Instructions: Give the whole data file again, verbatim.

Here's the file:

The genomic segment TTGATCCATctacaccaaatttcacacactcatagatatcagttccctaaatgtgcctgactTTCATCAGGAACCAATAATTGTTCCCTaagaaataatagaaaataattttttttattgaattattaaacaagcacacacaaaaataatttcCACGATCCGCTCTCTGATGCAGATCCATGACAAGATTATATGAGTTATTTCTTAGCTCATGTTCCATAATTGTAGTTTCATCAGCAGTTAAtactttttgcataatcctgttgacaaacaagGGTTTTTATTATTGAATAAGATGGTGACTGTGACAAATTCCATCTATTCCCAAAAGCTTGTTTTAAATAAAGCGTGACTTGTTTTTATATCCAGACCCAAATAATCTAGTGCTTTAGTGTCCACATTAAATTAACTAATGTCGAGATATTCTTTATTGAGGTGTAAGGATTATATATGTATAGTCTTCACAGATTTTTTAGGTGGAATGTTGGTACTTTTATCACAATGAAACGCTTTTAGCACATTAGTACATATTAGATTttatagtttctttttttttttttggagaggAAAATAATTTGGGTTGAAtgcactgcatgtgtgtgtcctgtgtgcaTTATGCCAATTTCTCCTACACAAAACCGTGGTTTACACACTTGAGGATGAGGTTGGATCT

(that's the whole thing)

The genomic segment TTGATCCATctacaccaaatttcacacactcatagatatcagttccctaaatgtgcctgactTTCATCAGGAACCAATAATTGTTCCCTaagaaataatagaaaataattttttttattgaattattaaacaagcacacacaaaaataatttcCACGATCCGCTCTCTGATGCAGATCCATGACAAGATTATATGAGTTATTTCTTAGCTCATGTTCCATAATTGTAGTTTCATCAGCAGTTAAtactttttgcataatcctgttgacaaacaagGGTTTTTATTATTGAATAAGATGGTGACTGTGACAAATTCCATCTATTCCCAAAAGCTTGTTTTAAATAAAGCGTGACTTGTTTTTATATCCAGACCCAAATAATCTAGTGCTTTAGTGTCCACATTAAATTAACTAATGTCGAGATATTCTTTATTGAGGTGTAAGGATTATATATGTATAGTCTTCACAGATTTTTTAGGTGGAATGTTGGTACTTTTATCACAATGAAACGCTTTTAGCACATTAGTACATATTAGATTttatagtttctttttttttttttggagaggAAAATAATTTGGGTTGAAtgcactgcatgtgtgtgtcctgtgtgcaTTATGCCAATTTCTCCTACACAAAACCGTGGTTTACACACTTGAGGATGAGGTTGGATCT